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Talking to your doctor about your LGBTQ+ sex life
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Maintaining good health doesn't happen by accident. It requires work, smart lifestyle choices, and the occasional checkup and test.
A healthy diet is rich in fiber, whole grains, fresh fruits and vegetables, "good" or unsaturated fats, and omega-3 fatty acids. These dietary components turn down inflammation, which can damage tissue, joints, artery walls, and organs. Going easy on processed foods is another element of healthy eating. Sweets, foods made with highly refined grains, and sugar-sweetened beverages can cause spikes in blood sugar that can lead to early hunger. High blood sugar is linked to the development of diabetes, obesity, heart disease, and even dementia.
Physical activity is also necessary for good health. It can greatly reduce your risk of heart disease, stroke, type 2 diabetes, breast and colon cancer, depression, and falls. Physical activity improves sleep, endurance, and even sex.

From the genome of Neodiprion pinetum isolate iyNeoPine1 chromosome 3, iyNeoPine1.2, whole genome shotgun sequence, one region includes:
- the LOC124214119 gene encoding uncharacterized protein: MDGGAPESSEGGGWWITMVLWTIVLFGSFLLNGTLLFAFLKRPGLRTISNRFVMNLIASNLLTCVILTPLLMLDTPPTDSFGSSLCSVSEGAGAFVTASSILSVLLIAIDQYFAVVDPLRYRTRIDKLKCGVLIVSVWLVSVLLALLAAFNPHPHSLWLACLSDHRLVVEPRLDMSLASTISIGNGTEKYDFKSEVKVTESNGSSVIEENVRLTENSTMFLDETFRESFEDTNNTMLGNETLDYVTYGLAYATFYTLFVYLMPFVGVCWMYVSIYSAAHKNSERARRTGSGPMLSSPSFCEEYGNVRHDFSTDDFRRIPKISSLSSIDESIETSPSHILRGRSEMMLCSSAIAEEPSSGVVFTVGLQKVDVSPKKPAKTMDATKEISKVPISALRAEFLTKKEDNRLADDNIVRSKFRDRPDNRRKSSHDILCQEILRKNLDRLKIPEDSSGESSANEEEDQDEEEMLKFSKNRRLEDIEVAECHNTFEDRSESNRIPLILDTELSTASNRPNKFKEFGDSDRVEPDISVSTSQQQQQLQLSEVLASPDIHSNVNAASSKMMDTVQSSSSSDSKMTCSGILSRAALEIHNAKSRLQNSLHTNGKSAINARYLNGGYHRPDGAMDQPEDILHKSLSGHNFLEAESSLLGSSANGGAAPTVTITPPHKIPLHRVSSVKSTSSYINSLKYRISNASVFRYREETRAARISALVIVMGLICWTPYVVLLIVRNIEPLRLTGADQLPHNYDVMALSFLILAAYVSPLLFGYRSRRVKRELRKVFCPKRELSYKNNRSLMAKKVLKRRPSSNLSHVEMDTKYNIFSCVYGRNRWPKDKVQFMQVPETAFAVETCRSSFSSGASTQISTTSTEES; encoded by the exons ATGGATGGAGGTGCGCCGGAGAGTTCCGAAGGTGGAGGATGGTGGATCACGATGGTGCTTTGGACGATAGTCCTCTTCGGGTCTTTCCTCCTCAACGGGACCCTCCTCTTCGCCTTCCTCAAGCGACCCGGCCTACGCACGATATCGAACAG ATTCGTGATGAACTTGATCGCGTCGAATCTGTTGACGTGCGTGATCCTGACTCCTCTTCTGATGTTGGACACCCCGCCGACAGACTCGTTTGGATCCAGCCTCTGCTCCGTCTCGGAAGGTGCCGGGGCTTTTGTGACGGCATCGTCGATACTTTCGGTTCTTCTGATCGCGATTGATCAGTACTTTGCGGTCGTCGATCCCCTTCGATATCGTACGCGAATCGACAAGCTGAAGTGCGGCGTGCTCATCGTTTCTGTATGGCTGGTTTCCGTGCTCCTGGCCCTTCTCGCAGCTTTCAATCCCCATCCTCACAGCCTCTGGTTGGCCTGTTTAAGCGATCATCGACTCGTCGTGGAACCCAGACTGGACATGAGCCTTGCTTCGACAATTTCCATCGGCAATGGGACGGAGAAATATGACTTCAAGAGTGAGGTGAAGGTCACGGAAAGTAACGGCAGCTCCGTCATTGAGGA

Finally, establish a good relationship with a primary care physician. If something happens to your health, a physician you know —and who knows you — is in the best position to help. He or she will also recommend tests to check for hidden cancer or other conditions.
Exercise & Fitness
Taking the pain out of runner’s knee
Patrick J. Skerrett
Crumbling, confusing Food Pyramid replaced by a Plate
Testing the Harvard 6-Week Plan for Healthy Eating: Keep it going
June 2011 references and further reading
Ask the doctor: What is the upper limit for omega-3 fats?
Weight-loss surgery can help - and harm - the heart
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